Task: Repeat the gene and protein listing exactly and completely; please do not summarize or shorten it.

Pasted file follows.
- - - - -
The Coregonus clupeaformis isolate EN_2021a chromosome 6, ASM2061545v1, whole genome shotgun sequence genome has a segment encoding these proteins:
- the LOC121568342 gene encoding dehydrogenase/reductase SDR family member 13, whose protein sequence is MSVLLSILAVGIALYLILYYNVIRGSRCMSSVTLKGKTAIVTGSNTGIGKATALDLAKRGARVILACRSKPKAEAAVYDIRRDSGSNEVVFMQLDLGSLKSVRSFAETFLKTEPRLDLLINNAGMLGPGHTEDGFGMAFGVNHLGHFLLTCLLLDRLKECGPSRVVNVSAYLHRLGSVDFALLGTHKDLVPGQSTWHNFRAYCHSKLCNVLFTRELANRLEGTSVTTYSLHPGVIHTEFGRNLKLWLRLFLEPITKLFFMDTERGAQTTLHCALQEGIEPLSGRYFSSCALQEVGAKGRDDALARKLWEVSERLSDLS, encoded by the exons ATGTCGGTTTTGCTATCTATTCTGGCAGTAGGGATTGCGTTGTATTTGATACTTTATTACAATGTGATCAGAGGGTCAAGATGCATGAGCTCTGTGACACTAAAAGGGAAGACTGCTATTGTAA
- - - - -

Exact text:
The Coregonus clupeaformis isolate EN_2021a chromosome 6, ASM2061545v1, whole genome shotgun sequence genome has a segment encoding these proteins:
- the LOC121568342 gene encoding dehydrogenase/reductase SDR family member 13, whose protein sequence is MSVLLSILAVGIALYLILYYNVIRGSRCMSSVTLKGKTAIVTGSNTGIGKATALDLAKRGARVILACRSKPKAEAAVYDIRRDSGSNEVVFMQLDLGSLKSVRSFAETFLKTEPRLDLLINNAGMLGPGHTEDGFGMAFGVNHLGHFLLTCLLLDRLKECGPSRVVNVSAYLHRLGSVDFALLGTHKDLVPGQSTWHNFRAYCHSKLCNVLFTRELANRLEGTSVTTYSLHPGVIHTEFGRNLKLWLRLFLEPITKLFFMDTERGAQTTLHCALQEGIEPLSGRYFSSCALQEVGAKGRDDALARKLWEVSERLSDLS, encoded by the exons ATGTCGGTTTTGCTATCTATTCTGGCAGTAGGGATTGCGTTGTATTTGATACTTTATTACAATGTGATCAGAGGGTCAAGATGCATGAGCTCTGTGACACTAAAAGGGAAGACTGCTATTGTAA